Woman survives Valley Fire at home with dogs

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A woman who never left her hilltop home on Cobb Mountain, even though flames roared right up to her backyard, survived the Valley Fire. She says no one told her to leave. (KGO-TV)

Signs of life are starting to return after the Valley Fire turned communities into ghost towns. Classes are resuming and some evacuation orders are being lifted, while acts of kindness are helping those in need. ABC7 News helped one Anderson Springs resident get in touch with her family after the fire raged on around her hilltop home.

Six days into this tragedy, most of the residents who've lost everything have not been allowed back in to see what their homes look like. Cal Fire says it's still not safe enough. The rains certainly helped, but it also made things slippery.

As the containment line grows, the cleanup effort after the Valley Fire is just beginning. Much of it focused on clearing the thousands of fallen and dangerous trees, some of which are still smoldering, that litter the burn area.

Still, the process of residents return to their homes to see what's left is still a ways off.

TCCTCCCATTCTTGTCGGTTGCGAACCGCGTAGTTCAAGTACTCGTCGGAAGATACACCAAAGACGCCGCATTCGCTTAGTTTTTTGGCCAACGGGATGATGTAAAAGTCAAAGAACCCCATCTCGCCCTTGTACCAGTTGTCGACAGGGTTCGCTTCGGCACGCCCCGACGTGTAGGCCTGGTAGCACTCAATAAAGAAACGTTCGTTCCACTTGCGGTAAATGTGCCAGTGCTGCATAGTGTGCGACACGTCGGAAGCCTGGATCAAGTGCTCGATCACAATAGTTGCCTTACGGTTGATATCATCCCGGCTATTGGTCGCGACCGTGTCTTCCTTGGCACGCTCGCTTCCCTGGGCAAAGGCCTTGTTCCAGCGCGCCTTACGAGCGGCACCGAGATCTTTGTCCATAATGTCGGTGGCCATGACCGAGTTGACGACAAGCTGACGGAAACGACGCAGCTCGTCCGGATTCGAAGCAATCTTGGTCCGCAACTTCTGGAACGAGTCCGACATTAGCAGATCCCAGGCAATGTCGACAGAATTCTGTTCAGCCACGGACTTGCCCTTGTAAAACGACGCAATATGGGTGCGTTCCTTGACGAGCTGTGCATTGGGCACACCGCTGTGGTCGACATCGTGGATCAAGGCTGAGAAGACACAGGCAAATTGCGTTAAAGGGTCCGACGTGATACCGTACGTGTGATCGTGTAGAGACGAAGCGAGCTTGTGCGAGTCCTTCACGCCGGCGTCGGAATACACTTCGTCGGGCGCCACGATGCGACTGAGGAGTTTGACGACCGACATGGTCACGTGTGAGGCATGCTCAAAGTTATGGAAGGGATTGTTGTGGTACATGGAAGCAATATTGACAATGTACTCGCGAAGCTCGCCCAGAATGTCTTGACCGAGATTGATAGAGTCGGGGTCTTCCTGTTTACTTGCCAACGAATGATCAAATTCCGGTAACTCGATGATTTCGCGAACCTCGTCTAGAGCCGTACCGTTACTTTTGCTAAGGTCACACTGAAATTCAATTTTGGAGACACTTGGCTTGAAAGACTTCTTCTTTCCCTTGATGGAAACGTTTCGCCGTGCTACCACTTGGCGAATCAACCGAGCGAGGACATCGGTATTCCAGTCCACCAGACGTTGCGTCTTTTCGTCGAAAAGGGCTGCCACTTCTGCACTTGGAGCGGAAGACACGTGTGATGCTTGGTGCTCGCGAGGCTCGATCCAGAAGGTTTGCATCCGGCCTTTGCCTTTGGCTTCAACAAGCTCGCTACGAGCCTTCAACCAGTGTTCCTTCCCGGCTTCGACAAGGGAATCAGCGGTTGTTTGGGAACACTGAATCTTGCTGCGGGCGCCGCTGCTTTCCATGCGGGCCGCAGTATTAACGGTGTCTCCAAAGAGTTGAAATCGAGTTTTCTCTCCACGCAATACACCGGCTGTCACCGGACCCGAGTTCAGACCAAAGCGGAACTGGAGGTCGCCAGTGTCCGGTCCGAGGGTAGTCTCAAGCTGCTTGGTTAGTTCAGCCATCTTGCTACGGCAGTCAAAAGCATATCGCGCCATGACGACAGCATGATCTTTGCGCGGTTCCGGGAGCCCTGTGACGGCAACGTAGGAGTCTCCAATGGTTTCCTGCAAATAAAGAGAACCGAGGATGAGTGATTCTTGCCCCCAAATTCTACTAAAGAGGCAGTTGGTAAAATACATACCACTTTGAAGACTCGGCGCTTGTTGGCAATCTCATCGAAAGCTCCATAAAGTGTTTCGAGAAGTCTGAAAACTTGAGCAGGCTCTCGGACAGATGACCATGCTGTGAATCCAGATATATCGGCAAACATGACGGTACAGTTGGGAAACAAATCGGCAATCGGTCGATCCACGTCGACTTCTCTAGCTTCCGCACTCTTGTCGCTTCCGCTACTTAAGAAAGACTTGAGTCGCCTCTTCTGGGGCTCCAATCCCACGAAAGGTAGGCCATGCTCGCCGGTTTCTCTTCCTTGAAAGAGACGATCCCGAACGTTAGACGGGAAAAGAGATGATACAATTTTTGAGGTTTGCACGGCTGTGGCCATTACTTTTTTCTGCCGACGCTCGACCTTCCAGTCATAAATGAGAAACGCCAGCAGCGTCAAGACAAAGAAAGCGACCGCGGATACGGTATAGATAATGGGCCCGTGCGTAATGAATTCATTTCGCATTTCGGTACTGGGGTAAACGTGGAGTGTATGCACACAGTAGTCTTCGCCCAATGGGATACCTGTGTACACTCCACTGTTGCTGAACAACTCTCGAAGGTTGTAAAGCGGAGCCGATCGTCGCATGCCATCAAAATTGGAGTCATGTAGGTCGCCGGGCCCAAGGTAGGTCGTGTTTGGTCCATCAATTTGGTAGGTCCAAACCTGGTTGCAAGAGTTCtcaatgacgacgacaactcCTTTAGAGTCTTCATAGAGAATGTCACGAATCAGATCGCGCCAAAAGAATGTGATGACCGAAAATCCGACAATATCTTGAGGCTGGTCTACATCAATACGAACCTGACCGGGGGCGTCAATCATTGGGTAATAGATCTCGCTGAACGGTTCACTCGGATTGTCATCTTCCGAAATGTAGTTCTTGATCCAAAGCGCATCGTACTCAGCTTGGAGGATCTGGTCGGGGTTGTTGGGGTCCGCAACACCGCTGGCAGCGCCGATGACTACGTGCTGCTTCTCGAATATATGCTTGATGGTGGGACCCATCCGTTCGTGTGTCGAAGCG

DONATIONS: How to help victims of the Valley Fire where you live

"It may look like the fire's out because there's no smoke and flames, but the potential of a hot ember from the wind or something getting ignited on the other side of the containment lines, that's what we don't want to do," said Cal Fire spokesperson Jeff Roberts.

Dana DeMartini never left her hilltop home on Cobb Mountain, even though flames roared right up to her backyard Saturday night. She says no one told her to leave. She's been there for six days with her dogs, fending for herself.

DeMartini: "If my son or my dad are watching, I'm okay," she said. "That's what I want to say I guess."
Anthony: "You haven't been able to reach anyone?"
DeMartini: "No, no one. No one at all. I've been stuck here with just my dogs and myself."

Though she has no TV or Internet, DeMartini is aware that her house, still standing, is among the very few like it in this part of the fire area.

"I feel very blessed, very blessed," she said. "I'm probably going to sell it after this, but yeah I feel very blessed."

ABC7 News did make some calls and got in contact with DeMartini's son to let him know she's okay.

In the meantime, Cal Fire says they hope to greatly expand the containment area. But there is some concern this weekend because of the gusty winds and higher temperatures that are expected.

Click here for full coverage on the Valley Fire.

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